In a call with student leaders and reporters on Tuesday, former President Bill Clinton said that student debt and illegal prescription drug use are among the problems facing America's college students, Inside Higher Education reported.
Clinton's call was placed ahead of the sixth annual Clinton Global Initiative University meeting, which will start on Friday at Washington University in St. Louis.
In his call, Clinton touched on hardships facing college students today. He noted crushing student loan debt, and hinted that online courses could be a viable solution. "I think the only sustainable answer is to find a less expensive delivery system," he said. Clinton also pointed to students' increased abuse of prescription drugs. "Every institution of higher education should make sure that 100 percent of students understand that you can’t mix prescription pills with alcohol," he said.
The problems Clinton discussed in his call are serious issues facing students today. Incredible student loan debt is not only dragging down recent grads, but is also slowing the economy and costing taxpayers, one report found. A feature in The New York Times in February highlighted the problem of prescription drug use among students, detailing the life and death of a medical student in Virginia who became dangerously addicted to Adderall before hanging himself two weeks after his last prescription ran out.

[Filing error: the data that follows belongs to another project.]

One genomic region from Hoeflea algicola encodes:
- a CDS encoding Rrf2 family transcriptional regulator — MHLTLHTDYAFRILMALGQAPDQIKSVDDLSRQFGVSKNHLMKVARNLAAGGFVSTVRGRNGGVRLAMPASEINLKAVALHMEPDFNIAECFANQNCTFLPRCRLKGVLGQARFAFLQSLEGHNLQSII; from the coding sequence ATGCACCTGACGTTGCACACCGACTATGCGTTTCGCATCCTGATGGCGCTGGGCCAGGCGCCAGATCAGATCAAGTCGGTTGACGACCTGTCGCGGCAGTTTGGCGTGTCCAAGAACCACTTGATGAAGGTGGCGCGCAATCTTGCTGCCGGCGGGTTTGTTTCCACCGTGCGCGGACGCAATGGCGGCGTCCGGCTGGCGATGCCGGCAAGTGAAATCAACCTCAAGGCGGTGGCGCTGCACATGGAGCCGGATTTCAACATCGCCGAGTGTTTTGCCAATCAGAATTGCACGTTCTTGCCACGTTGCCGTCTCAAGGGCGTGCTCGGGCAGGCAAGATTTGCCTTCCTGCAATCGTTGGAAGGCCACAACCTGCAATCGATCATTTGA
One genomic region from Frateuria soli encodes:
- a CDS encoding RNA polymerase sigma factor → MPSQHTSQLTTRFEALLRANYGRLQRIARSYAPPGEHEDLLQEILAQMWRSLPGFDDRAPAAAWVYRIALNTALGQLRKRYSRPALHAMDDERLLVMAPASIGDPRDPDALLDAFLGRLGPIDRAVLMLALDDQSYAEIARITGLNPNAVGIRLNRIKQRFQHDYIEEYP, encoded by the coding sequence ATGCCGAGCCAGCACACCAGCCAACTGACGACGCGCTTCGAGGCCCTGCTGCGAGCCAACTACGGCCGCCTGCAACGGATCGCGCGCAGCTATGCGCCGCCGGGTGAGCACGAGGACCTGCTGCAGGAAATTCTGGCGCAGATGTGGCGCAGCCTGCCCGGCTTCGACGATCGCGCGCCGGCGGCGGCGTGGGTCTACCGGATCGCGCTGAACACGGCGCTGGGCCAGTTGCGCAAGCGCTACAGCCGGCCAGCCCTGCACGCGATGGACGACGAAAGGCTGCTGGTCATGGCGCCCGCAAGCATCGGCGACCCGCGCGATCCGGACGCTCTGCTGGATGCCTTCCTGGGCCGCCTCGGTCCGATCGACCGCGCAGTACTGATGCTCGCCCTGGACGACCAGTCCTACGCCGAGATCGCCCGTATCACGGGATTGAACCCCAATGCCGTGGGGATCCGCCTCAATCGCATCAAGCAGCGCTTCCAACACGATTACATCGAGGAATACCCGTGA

Clinton founded the Clinton Global Initiative University in 2007. The program aims "to engage the next generation of leaders on college campuses around the world," its website says, and students and organizations who attend the initiative's yearly meeting are expected to create "Commitment to Action" proposals and outline plans to implement their projects.
Former CGI-U participants have gone on to accomplish big things through their commitments and their affiliation with the organization. Harvard University student Jessica Matthews won awards from TED and Popular Mechanics for her 2009 commitment, SOCCKET, a soccer ball that transfers motion energy into light or power for small electronics. In 2011, resources from CGI-U allowed University of California, Santa Barbara student Ryland King to drastically increase the scope of operations for his organization, Sprout Up. King founded Sprout Up in 2009 to empower and educate youth on environmental issues with help from college volunteer educators.
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